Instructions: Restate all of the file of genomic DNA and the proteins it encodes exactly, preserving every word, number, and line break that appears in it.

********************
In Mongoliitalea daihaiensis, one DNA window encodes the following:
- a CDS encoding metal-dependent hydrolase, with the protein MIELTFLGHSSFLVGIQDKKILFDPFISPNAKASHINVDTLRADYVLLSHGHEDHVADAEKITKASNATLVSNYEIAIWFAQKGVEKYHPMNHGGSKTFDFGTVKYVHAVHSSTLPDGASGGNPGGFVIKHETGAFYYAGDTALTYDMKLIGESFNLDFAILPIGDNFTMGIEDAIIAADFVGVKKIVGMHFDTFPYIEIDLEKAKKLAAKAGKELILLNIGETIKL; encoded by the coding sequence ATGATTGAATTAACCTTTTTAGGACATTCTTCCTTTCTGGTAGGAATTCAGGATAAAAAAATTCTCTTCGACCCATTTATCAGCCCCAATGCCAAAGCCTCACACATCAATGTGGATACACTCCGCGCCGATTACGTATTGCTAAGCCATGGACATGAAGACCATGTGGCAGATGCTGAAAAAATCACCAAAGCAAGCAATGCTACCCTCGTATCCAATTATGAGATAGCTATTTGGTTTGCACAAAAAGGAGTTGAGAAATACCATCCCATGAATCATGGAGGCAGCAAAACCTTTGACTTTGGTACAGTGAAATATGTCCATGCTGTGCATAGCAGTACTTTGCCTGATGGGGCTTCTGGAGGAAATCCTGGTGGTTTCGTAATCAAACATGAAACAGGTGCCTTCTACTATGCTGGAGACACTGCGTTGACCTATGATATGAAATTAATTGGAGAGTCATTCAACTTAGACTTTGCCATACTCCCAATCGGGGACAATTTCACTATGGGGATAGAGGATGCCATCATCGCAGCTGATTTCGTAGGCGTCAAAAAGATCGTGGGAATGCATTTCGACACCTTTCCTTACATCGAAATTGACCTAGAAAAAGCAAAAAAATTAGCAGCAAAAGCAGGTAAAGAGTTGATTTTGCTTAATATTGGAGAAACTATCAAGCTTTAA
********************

In Mongoliitalea daihaiensis, one DNA window encodes the following:
- a CDS encoding metal-dependent hydrolase, with the protein MIELTFLGHSSFLVGIQDKKILFDPFISPNAKASHINVDTLRADYVLLSHGHEDHVADAEKITKASNATLVSNYEIAIWFAQKGVEKYHPMNHGGSKTFDFGTVKYVHAVHSSTLPDGASGGNPGGFVIKHETGAFYYAGDTALTYDMKLIGESFNLDFAILPIGDNFTMGIEDAIIAADFVGVKKIVGMHFDTFPYIEIDLEKAKKLAAKAGKELILLNIGETIKL; encoded by the coding sequence ATGATTGAATTAACCTTTTTAGGACATTCTTCCTTTCTGGTAGGAATTCAGGATAAAAAAATTCTCTTCGACCCATTTATCAGCCCCAATGCCAAAGCCTCACACATCAATGTGGATACACTCCGCGCCGATTACGTATTGCTAAGCCATGGACATGAAGACCATGTGGCAGATGCTGAAAAAATCACCAAAGCAAGCAATGCTACCCTCGTATCCAATTATGAGATAGCTATTTGGTTTGCACAAAAAGGAGTTGAGAAATACCATCCCATGAATCATGGAGGCAGCAAAACCTTTGACTTTGGTACAGTGAAATATGTCCATGCTGTGCATAGCAGTACTTTGCCTGATGGGGCTTCTGGAGGAAATCCTGGTGGTTTCGTAATCAAACATGAAACAGGTGCCTTCTACTATGCTGGAGACACTGCGTTGACCTATGATATGAAATTAATTGGAGAGTCATTCAACTTAGACTTTGCCATACTCCCAATCGGGGACAATTTCACTATGGGGATAGAGGATGCCATCATCGCAGCTGATTTCGTAGGCGTCAAAAAGATCGTGGGAATGCATTTCGACACCTTTCCTTACATCGAAATTGACCTAGAAAAAGCAAAAAAATTAGCAGCAAAAGCAGGTAAAGAGTTGATTTTGCTTAATATTGGAGAAACTATCAAGCTTTAA